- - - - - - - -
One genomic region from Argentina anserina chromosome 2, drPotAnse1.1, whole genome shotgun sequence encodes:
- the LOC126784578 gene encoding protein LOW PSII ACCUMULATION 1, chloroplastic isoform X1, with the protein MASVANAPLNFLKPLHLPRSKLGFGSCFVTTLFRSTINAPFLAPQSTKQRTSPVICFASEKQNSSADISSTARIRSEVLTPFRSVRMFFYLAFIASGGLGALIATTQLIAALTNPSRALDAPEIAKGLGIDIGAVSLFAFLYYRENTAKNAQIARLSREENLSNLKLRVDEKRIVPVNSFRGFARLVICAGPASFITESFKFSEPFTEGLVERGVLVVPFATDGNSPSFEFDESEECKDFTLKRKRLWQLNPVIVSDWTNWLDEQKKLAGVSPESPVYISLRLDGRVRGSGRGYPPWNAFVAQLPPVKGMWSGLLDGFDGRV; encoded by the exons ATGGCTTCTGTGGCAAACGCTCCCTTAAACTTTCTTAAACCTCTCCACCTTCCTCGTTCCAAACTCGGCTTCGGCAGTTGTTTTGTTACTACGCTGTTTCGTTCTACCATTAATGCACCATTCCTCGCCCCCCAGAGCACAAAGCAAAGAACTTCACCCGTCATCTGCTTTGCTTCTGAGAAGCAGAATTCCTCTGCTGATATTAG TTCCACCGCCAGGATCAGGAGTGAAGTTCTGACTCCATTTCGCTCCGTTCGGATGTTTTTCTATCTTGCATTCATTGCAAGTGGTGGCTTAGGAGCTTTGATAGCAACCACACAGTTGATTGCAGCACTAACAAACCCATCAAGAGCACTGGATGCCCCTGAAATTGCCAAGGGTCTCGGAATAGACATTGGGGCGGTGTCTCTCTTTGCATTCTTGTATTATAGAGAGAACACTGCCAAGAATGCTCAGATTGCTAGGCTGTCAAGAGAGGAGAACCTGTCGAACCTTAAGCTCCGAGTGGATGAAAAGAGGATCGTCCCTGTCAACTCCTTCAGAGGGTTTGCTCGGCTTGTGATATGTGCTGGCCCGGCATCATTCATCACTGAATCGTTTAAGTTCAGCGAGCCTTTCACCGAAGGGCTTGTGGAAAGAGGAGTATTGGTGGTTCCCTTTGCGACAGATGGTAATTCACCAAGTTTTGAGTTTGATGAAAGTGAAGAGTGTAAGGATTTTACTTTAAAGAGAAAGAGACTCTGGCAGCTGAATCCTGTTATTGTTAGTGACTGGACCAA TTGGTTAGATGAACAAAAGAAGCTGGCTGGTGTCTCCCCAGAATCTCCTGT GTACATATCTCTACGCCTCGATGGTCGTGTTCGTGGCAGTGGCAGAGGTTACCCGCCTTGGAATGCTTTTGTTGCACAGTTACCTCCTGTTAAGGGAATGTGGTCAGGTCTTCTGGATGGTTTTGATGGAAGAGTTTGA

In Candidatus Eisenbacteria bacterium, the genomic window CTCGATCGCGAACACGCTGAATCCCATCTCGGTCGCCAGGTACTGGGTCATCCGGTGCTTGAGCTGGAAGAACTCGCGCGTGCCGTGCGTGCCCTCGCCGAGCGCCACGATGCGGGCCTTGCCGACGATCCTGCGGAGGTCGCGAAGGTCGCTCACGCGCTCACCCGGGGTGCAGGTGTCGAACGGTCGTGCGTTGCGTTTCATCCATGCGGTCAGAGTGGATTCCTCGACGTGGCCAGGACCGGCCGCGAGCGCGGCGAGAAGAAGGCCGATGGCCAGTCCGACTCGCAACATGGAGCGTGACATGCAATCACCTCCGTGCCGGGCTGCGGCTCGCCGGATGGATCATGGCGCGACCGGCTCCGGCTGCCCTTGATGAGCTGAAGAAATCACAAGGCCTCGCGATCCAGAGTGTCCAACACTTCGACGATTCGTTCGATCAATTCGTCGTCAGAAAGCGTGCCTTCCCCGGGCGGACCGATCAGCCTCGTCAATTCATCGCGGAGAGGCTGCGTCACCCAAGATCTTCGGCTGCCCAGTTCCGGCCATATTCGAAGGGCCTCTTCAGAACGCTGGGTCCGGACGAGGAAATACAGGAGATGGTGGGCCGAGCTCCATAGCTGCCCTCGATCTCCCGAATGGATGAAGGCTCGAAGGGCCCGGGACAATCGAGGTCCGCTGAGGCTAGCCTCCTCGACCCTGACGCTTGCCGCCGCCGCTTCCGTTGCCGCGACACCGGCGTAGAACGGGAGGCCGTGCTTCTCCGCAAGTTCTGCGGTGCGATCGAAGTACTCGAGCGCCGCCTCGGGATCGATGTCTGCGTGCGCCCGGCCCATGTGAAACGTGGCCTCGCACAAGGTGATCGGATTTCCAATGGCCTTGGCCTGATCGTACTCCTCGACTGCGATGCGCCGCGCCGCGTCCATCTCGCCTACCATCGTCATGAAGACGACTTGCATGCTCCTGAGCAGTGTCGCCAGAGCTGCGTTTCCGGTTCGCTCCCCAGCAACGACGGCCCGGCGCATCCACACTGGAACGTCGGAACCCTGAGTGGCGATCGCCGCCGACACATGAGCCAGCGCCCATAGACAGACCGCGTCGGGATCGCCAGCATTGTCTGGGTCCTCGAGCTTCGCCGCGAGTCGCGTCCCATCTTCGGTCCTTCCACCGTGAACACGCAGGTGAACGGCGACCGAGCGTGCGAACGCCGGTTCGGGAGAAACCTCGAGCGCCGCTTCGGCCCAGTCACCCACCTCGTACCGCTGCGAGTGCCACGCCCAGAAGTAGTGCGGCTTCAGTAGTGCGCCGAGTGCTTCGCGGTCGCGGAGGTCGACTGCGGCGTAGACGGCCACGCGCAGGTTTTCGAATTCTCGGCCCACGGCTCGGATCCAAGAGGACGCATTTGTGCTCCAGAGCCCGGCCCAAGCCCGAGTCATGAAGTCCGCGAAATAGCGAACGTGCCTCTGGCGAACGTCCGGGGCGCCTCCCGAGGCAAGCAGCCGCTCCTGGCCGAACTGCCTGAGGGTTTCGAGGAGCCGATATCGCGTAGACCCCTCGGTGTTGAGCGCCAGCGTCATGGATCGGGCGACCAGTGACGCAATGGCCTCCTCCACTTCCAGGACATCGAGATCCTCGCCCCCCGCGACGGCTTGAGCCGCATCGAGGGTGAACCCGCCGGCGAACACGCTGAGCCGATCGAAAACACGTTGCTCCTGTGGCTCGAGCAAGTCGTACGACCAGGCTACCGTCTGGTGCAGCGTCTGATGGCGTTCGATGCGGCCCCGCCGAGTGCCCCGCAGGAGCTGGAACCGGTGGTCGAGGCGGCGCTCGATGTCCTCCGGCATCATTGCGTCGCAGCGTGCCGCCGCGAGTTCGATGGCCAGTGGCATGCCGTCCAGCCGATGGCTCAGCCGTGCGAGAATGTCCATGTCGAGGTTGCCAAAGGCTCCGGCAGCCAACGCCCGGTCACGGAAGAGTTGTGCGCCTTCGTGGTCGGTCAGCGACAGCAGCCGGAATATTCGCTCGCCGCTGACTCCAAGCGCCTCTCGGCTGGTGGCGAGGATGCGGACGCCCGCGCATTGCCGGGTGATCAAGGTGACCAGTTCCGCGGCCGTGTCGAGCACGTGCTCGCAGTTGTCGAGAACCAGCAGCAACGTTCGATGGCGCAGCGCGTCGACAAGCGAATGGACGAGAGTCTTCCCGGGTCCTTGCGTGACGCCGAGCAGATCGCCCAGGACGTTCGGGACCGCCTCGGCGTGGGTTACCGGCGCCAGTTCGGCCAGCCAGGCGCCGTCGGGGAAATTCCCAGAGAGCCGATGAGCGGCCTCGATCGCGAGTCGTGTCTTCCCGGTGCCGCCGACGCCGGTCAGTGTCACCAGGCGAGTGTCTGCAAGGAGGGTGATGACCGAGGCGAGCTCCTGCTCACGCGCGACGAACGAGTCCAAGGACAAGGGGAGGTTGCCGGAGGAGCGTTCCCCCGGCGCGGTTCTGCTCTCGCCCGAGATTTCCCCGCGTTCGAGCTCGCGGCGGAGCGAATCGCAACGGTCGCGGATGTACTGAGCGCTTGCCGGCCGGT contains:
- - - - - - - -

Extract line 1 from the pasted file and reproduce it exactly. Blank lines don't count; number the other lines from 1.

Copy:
One genomic region from Argentina anserina chromosome 2, drPotAnse1.1, whole genome shotgun sequence encodes: